Working from a tiny home studio in Sydney’s Erskineville, needlework artist Liz Payne creates seriously painstaking work. Each of her vibrant artworks starts as a painting on fabric, before Liz builds up texture and dimension using hand stitched embroidery, and finishes with an intricate layer of beading.
With a background in visual arts and graphic design, Liz has always made things. Though she’s been sewing and stitching since long before she really even knew what the word ‘embroidery’ meant, it was around 2012 when Liz really started to take her needlework practice more seriously. The following year, she opened her Etsy store and the rest is history – she now has a growing network of happy customers, and also sells her work at Koskela in Sydney.
Liz’s work is meticulous. Each piece can take weeks to complete, so it’s been important for her to reach a likeminded community of makers (and buyers!) who really understand and value the handcrafted nature of her work. She is consistently blown away by the strong response she’s had to her creations, and still beams with pride every time she sells a work!
Tell us a little bit about your background – where did you grow up, what did you study and what path led you to what you are doing today?
Growing up I was always creating – either painting, stitching, sewing clothes or making jewellery. My Mum was very influential, and I was fortunate enough to be surrounded by her huge collection of fabrics, wools, beads and paints. Often I would spend all weekend making something or other. Little did I realise then, but those days were laying the foundations for what I would work with years later!
After high school I completed a Bachelor of Visual Arts Degree, and like most other creatives who just wanted to spend their days painting, was guided into a more ‘dependable career choice’ – which led me to doing my Certificate IV in Graphic Design. I worked for several years as a Graphic Designer at a travel magazine, and even went to London and worked as a designer over there. I loved it, but I always knew I never wanted to get into web design – I’ve always been more ‘hands on’ creatively – and unfortunately that was the way the industry seemed to be headed.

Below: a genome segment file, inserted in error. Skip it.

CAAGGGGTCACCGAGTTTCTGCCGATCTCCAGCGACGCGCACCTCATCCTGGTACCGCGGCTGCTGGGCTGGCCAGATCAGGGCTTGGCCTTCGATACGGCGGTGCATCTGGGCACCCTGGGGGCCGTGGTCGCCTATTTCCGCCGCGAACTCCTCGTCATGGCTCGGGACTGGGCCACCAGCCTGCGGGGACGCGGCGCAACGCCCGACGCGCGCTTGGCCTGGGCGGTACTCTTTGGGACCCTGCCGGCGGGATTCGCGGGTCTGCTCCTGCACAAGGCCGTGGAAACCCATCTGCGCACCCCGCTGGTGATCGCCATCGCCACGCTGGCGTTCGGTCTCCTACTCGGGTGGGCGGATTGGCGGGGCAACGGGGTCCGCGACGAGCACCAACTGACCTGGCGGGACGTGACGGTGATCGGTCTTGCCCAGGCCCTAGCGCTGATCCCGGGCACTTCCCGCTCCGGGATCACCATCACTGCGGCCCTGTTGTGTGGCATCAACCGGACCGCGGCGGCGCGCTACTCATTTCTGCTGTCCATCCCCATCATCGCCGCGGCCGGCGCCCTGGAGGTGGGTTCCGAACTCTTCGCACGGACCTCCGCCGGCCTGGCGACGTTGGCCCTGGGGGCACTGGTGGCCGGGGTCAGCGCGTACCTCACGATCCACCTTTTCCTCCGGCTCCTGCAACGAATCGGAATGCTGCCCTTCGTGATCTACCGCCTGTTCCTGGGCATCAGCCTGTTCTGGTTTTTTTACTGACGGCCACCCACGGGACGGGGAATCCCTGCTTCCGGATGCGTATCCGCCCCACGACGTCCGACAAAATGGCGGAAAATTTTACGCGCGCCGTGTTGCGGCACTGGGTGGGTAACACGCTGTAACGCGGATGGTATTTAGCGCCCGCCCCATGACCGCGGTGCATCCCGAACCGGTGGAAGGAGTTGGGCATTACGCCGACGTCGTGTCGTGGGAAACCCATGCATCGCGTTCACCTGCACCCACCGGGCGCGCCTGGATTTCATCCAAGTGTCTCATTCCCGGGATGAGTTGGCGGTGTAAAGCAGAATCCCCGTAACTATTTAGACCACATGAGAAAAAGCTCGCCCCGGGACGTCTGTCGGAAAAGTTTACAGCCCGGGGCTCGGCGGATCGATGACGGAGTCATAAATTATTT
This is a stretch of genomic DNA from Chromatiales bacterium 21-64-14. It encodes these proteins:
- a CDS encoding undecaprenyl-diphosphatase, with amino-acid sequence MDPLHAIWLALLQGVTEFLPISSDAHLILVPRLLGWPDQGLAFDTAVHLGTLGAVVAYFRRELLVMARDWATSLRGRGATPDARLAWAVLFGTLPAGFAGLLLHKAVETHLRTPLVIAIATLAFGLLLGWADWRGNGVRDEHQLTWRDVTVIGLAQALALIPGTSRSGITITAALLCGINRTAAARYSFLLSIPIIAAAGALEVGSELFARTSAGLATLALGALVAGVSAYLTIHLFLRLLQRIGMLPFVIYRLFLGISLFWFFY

Returning back home after several years of work and travel, I figured this was my opportunity to get back to what I actually loved, and get my hands dirty again – a creative release that you just can’t replicate by designing on a computer!
You are well known for your bold, colourful and intricate embroidered works. How did you first get into this craft, and when did you turn what started as a hobby into a profession?
I really just wanted to create works that encompassed everything I’m passionate about – painting, textiles, embroidery and anything embellished really. I began experimenting with painting onto fabric and then began to add embroidery, beads & sequins. I wanted to create artworks that were bold and colourful, and I like bridging the gap of what is considered ‘art’ and ‘craft’. I think embroidery can also have an ‘old fashioned’ stigma about it, and I wanted to break that misconception.
It took me a while to gain the confidence to start producing the works I wanted to make, versus what I thought would be well received, and as I progressed, persisted, learnt more and made mistakes, I found my works gradually starting to reflect my aesthetic.